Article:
South Korea isn't notoriously nicknamed “The Republic of Samsung”  for nothing.
Amid harsh criticism, Samsung has withdrawn a new hiring policy  [ko] that would have allowed applicants recommended by their university's presidents to skip ahead in the recruiting process . The change would have also put a cap on the number of students from each university using that recommendation.
Although the recommendation does not guarantee a position in Samsung, it gives a significant head start by allowing students to skip the résumé screening process – a big deal in a country where Samsung, one of the most coveted employers, receives several hundred thousand applications each year. There is even a market for books and costly crash courses  [ko] on how to get high scores on Samsung's standard exam.
Pointing out the quota was given disproportionately against  [ko] women and colleges in certain provinces, net users on Samsung's home turf lashed out not only at the corporation, but also at universities, which were either elated or depressed by the quota dictated to them by Samsung. Two tweets below may best reflect one of the most frequently seen reactions from South Korea's Twittersphere about the Samsung's university quota:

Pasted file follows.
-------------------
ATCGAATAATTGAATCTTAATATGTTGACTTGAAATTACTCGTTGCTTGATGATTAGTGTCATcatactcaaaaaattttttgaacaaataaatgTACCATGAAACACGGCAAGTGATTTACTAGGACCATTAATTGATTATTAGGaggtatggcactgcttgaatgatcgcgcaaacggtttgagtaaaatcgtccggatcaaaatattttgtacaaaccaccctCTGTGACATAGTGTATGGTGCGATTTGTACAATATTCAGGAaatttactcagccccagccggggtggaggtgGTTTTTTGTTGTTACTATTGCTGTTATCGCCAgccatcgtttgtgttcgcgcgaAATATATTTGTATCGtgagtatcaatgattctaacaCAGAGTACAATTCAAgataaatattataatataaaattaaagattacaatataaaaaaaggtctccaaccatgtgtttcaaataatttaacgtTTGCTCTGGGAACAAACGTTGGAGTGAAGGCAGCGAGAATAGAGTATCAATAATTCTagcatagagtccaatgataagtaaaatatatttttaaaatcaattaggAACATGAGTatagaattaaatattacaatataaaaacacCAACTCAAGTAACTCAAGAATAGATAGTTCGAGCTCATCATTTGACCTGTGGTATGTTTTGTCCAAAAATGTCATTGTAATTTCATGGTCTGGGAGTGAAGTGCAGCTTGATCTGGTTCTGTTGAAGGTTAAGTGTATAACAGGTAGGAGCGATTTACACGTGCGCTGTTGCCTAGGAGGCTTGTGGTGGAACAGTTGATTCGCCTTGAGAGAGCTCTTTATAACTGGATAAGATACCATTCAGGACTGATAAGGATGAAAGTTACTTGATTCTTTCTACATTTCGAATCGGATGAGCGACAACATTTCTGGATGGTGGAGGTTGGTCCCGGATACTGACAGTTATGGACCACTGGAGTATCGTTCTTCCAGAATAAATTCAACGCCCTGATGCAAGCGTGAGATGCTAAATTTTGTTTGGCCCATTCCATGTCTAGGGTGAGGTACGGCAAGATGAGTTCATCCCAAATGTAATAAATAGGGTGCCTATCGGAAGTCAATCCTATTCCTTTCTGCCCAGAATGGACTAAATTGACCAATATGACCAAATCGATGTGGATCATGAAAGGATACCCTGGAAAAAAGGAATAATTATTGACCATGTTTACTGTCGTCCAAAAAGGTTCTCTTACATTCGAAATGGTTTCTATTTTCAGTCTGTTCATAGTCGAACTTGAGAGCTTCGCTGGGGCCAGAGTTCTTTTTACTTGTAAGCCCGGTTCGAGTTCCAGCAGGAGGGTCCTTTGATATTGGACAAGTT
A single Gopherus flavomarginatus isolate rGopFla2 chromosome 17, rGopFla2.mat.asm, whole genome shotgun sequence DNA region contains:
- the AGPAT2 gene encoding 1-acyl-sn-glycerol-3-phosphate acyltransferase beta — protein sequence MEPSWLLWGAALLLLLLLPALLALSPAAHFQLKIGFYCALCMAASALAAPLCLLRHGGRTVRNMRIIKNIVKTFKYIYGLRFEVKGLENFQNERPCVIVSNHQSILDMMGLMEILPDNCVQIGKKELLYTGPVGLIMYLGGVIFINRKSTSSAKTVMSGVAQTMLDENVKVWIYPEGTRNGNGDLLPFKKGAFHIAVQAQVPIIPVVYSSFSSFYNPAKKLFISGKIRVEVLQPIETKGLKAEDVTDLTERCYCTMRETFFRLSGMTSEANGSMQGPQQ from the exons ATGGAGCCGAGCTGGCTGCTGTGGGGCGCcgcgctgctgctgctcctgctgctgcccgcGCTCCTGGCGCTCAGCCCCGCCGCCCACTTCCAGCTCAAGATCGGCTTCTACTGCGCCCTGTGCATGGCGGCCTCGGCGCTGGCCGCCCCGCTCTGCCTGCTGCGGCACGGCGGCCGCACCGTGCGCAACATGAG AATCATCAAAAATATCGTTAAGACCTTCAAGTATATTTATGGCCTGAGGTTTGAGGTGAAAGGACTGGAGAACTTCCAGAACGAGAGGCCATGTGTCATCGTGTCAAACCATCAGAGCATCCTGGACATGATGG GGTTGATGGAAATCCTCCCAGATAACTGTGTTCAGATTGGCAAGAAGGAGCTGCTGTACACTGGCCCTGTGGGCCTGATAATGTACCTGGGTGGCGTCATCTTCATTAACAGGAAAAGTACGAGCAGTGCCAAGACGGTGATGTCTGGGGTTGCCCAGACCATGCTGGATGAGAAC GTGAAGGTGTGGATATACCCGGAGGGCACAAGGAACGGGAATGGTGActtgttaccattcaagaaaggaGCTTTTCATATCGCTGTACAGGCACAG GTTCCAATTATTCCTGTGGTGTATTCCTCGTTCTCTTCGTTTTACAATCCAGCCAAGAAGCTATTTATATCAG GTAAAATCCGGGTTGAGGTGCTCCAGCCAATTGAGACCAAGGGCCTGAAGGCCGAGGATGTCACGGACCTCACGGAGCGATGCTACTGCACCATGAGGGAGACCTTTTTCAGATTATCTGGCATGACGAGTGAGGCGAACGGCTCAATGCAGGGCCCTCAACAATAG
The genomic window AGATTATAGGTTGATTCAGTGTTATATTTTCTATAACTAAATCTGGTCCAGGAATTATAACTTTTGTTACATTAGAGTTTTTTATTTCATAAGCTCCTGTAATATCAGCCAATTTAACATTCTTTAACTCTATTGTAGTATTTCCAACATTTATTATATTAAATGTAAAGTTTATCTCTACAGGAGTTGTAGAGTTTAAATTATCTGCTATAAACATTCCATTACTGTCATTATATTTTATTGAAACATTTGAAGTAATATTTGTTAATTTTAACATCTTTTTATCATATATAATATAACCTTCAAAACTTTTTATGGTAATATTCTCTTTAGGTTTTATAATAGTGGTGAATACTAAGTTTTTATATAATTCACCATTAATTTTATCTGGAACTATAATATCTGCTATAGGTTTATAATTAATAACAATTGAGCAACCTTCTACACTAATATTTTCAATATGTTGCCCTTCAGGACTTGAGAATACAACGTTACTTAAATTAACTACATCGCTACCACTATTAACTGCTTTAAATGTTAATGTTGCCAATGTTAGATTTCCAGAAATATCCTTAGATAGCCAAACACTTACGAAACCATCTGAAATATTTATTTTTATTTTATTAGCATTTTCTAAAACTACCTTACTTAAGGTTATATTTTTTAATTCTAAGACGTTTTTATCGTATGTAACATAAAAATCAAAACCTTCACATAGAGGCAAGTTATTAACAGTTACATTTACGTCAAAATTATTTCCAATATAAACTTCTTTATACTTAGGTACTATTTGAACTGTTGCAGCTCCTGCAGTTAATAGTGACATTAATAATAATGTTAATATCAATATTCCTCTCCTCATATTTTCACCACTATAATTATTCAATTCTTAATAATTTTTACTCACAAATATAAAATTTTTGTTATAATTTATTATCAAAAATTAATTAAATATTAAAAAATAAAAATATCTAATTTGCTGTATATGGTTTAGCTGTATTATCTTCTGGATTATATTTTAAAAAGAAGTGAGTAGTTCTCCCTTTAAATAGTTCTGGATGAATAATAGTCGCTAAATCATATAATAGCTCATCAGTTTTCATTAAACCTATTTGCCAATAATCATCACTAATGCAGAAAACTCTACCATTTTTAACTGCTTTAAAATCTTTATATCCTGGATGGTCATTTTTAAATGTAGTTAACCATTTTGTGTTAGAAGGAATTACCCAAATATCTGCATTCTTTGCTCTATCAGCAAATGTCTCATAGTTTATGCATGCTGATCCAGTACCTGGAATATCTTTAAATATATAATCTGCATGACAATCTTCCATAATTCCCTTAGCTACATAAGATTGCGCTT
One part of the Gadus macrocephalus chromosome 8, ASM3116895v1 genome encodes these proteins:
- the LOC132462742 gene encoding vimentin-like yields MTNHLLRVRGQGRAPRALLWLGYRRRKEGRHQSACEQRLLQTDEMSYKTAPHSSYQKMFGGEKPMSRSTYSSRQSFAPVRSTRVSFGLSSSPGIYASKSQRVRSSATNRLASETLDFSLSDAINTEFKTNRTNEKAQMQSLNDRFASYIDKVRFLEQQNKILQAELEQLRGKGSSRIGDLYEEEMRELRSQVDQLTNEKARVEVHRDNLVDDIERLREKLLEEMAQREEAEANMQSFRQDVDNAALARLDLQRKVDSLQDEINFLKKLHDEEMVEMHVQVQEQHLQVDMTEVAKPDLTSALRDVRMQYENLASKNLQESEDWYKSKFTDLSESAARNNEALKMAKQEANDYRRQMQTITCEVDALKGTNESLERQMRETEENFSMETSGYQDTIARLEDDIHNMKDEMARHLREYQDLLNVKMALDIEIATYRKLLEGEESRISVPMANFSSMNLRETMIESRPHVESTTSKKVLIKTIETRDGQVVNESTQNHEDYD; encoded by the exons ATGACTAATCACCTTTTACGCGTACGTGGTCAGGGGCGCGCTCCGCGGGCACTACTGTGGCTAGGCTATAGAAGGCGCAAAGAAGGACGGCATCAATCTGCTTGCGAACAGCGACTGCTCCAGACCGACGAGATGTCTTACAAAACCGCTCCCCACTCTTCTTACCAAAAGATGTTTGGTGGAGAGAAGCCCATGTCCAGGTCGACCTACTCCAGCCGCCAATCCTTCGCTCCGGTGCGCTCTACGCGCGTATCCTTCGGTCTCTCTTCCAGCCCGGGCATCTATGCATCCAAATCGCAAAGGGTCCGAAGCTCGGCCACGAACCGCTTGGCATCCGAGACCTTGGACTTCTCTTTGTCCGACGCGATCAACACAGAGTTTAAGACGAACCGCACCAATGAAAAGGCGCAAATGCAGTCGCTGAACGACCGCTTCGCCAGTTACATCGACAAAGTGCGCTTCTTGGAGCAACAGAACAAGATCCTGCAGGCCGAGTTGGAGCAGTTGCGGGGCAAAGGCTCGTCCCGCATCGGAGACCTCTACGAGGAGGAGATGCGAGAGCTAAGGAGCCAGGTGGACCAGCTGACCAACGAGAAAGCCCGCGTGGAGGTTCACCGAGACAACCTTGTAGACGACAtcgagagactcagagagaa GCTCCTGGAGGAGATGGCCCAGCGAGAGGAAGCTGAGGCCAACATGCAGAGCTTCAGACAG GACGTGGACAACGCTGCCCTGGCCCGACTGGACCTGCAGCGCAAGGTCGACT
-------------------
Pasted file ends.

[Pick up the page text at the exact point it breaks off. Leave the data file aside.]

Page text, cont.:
기업이 대학의 상전 노릇을 하며 ‘추천인원 배정'따위의 건방진 짓거리를 할 수 있을 만큼 우리 사회가 자본에 목줄 잡힌 독점적 경제 구조가 완성 되었다는 뜻이고, 그만큼 희망이 사라졌다는 반증이기도 하다.
— 金氷三 (@PresidentVSKim) January 25, 2014 
The company are now acting as if they were the university's overlord and can do such an arrogant thing like “setting a quota for a university”. This shows that a monopolistic economic system has formed, prevailed and held a tight grip on our society. Additionally, it also reflects that hope is scarce in our current situation.
— [투표한 곳에서 바로 수개표!] (@jehyang) January 26, 2014 
The moment that universities accept Samsung's proposal, the universities are no longer the place for academia, but they will have become a docile supplier manufacturing disposable goods for the company.